My inner libertarian takes a backseat to my outer scientist. If anyone is willing to propose a model of funding research that doesn’t require the federal government that is feasible, I’m all ears. Until then, I can justify my egregious begging thus: I am currently working on a computer that was built in 1998, for crying out loud. We’re almost to the point where we’re recycling ethanol at the lab! This is money better spent on research rather than bank bailouts. The first paragraph is mine, the rest is for members of the Society for Neuroscience.

Mr Culberson,

I know that after years of irresponsible spending at the federal level, it is tempting to tighten the belt on things like the NIH budget. Please consider that the NIH budget has remained flat for the last 6 years. As a republican, I remember the initiative taken by the GOP in 1998 under Newt Gingrich to double NIH funding. This spending is not a “bridge to nowhere” such as the one in Alaska, as it provides tangible benefits and a profitable ROI for our nation and the world. Also, and perhaps more germane, it benefits the Baylor College of Medicine where I and many of my colleagues are employed. The medical center is the largest source of employment for the city of Houston, a fact you should consider when reading this letter and voting on NIH funding.

As a constituent and a member of the Society for Neuroscience, I urge you to sign a letter being circulated by Representatives Edward Markey (D-MA), David Reichert (R-WA), and others, to Appropriations Chair David Obey (D-WI) and Ranking Member Jerry Lewis (R-CA) that requests an increase for the NIH of $1.9 billion or 6.5 percent in FY2009. NIH is the world’s leading medical research enterprise, and without strong Congressional support it will not be able to sustain the pace of recent discoveries that are saving lives, improving health and promoting economic development in your district and across the nation.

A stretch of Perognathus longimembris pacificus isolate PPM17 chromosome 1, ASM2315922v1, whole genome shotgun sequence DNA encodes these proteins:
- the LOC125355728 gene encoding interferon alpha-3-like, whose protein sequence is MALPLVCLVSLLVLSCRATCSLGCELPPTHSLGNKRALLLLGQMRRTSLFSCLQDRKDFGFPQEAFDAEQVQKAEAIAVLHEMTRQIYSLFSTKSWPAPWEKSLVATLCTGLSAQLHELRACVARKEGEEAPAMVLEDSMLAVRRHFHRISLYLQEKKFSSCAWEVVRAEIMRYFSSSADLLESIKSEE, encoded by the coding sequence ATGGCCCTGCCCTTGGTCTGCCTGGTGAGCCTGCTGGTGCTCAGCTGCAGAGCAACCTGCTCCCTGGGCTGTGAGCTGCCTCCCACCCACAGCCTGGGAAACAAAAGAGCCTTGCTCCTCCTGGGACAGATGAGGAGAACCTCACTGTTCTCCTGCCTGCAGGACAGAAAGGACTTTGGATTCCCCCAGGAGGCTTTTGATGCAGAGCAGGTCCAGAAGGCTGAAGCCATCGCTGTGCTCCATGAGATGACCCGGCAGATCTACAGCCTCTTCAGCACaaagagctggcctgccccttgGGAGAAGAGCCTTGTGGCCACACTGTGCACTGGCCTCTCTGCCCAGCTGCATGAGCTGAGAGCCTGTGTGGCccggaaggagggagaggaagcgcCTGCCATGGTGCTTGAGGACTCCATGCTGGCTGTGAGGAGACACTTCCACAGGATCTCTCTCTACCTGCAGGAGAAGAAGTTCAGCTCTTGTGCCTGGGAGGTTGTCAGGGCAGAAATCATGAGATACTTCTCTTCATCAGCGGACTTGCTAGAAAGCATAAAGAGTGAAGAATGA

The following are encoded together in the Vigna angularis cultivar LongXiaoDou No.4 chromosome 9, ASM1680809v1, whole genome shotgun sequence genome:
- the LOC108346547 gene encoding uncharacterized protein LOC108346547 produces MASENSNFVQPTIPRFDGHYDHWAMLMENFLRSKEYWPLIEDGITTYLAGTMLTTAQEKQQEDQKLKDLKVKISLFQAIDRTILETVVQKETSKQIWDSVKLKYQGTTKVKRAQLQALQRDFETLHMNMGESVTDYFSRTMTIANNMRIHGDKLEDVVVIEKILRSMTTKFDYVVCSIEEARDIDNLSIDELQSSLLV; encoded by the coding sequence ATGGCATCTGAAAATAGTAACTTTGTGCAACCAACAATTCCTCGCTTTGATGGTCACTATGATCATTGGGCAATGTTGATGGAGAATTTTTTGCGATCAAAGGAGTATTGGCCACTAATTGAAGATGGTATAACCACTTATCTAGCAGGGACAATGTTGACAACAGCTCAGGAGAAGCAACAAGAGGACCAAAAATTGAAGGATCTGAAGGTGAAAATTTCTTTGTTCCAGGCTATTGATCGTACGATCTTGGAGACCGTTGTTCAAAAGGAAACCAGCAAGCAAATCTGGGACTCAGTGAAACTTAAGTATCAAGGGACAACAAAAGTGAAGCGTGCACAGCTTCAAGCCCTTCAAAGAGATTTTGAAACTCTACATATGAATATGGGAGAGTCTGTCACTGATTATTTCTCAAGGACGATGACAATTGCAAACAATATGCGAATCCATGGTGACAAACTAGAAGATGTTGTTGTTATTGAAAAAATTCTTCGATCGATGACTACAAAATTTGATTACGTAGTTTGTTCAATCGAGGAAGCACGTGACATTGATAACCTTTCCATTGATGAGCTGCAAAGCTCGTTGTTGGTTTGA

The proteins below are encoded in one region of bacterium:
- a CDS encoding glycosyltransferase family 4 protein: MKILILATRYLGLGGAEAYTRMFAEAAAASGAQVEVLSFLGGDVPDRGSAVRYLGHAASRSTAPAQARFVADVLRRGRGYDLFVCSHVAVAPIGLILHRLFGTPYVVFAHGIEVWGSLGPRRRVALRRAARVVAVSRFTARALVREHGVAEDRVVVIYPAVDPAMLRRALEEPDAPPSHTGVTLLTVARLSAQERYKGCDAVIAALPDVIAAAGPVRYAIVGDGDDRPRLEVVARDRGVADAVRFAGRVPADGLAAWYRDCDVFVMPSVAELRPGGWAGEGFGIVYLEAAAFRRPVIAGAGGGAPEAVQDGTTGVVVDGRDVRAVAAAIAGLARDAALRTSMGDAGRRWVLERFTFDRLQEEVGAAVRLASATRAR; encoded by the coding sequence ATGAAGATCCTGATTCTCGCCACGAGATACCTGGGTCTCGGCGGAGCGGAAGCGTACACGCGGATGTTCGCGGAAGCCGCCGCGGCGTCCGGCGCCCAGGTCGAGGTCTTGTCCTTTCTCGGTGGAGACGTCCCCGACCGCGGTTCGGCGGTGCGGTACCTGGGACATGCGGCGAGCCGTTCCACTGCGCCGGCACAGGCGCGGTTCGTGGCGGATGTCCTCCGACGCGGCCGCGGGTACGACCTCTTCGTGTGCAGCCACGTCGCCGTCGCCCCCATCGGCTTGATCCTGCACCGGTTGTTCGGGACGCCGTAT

With over 38,000 members, SfN is the world’s largest organization of basic scientists and physicians who study the brain and nervous system. Neuroscience includes the study of brain development, sensation and perception, learning and memory, movement, sleep, stress, aging, and neurological and psychiatric disorders. It also includes study of the molecules, cells, and genes responsible for nervous system functioning.

I urge you to help ensure that NIH has sufficient funding to help solve the many public health challenges in our nation by signing this letter. To sign on, please contact Josh Lumbley in Rep. Markey’s office at <joshua.lumbley@mail.house.gov> or (202) 225-2836, or Jason Edgar in Rep. Reichert’s office <jason.edgar@mail.house.gov> or (202) 225-7761.

Thank you in advance for your support.

An open letter to John Culberson
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